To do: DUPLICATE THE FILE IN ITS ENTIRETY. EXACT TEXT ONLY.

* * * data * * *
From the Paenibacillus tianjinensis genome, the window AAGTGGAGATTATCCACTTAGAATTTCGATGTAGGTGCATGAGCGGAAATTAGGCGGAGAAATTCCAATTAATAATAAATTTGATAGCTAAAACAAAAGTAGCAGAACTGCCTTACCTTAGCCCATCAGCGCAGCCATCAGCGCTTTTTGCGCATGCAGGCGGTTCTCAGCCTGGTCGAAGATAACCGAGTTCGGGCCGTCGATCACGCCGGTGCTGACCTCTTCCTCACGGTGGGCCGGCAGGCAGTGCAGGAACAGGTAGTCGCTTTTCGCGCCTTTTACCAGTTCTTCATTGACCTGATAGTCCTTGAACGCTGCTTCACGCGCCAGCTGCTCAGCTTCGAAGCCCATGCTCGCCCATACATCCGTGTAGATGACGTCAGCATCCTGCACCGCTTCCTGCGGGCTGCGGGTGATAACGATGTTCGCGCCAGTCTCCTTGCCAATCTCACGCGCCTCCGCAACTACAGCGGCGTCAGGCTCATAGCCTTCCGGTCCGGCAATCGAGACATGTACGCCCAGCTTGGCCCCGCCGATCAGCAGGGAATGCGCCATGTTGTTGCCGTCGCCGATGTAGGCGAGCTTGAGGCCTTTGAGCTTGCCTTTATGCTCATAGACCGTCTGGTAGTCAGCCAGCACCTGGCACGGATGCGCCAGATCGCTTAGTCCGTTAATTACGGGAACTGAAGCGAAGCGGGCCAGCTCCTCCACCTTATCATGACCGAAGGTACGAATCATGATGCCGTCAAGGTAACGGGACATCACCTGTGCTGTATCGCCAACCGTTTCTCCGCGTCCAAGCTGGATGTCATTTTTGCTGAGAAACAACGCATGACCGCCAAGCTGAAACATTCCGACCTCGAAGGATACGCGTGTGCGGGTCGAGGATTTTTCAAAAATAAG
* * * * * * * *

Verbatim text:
From the Paenibacillus tianjinensis genome, the window AAGTGGAGATTATCCACTTAGAATTTCGATGTAGGTGCATGAGCGGAAATTAGGCGGAGAAATTCCAATTAATAATAAATTTGATAGCTAAAACAAAAGTAGCAGAACTGCCTTACCTTAGCCCATCAGCGCAGCCATCAGCGCTTTTTGCGCATGCAGGCGGTTCTCAGCCTGGTCGAAGATAACCGAGTTCGGGCCGTCGATCACGCCGGTGCTGACCTCTTCCTCACGGTGGGCCGGCAGGCAGTGCAGGAACAGGTAGTCGCTTTTCGCGCCTTTTACCAGTTCTTCATTGACCTGATAGTCCTTGAACGCTGCTTCACGCGCCAGCTGCTCAGCTTCGAAGCCCATGCTCGCCCATACATCCGTGTAGATGACGTCAGCATCCTGCACCGCTTCCTGCGGGCTGCGGGTGATAACGATGTTCGCGCCAGTCTCCTTGCCAATCTCACGCGCCTCCGCAACTACAGCGGCGTCAGGCTCATAGCCTTCCGGTCCGGCAATCGAGACATGTACGCCCAGCTTGGCCCCGCCGATCAGCAGGGAATGCGCCATGTTGTTGCCGTCGCCGATGTAGGCGAGCTTGAGGCCTTTGAGCTTGCCTTTATGCTCATAGACCGTCTGGTAGTCAGCCAGCACCTGGCACGGATGCGCCAGATCGCTTAGTCCGTTAATTACGGGAACTGAAGCGAAGCGGGCCAGCTCCTCCACCTTATCATGACCGAAGGTACGAATCATGATGCCGTCAAGGTAACGGGACATCACCTGTGCTGTATCGCCAACCGTTTCTCCGCGTCCAAGCTGGATGTCATTTTTGCTGAGAAACAACGCATGACCGCCAAGCTGAAACATTCCGACCTCGAAGGATACGCGTGTGCGGGTCGAGGATTTTTCAAAAATAAG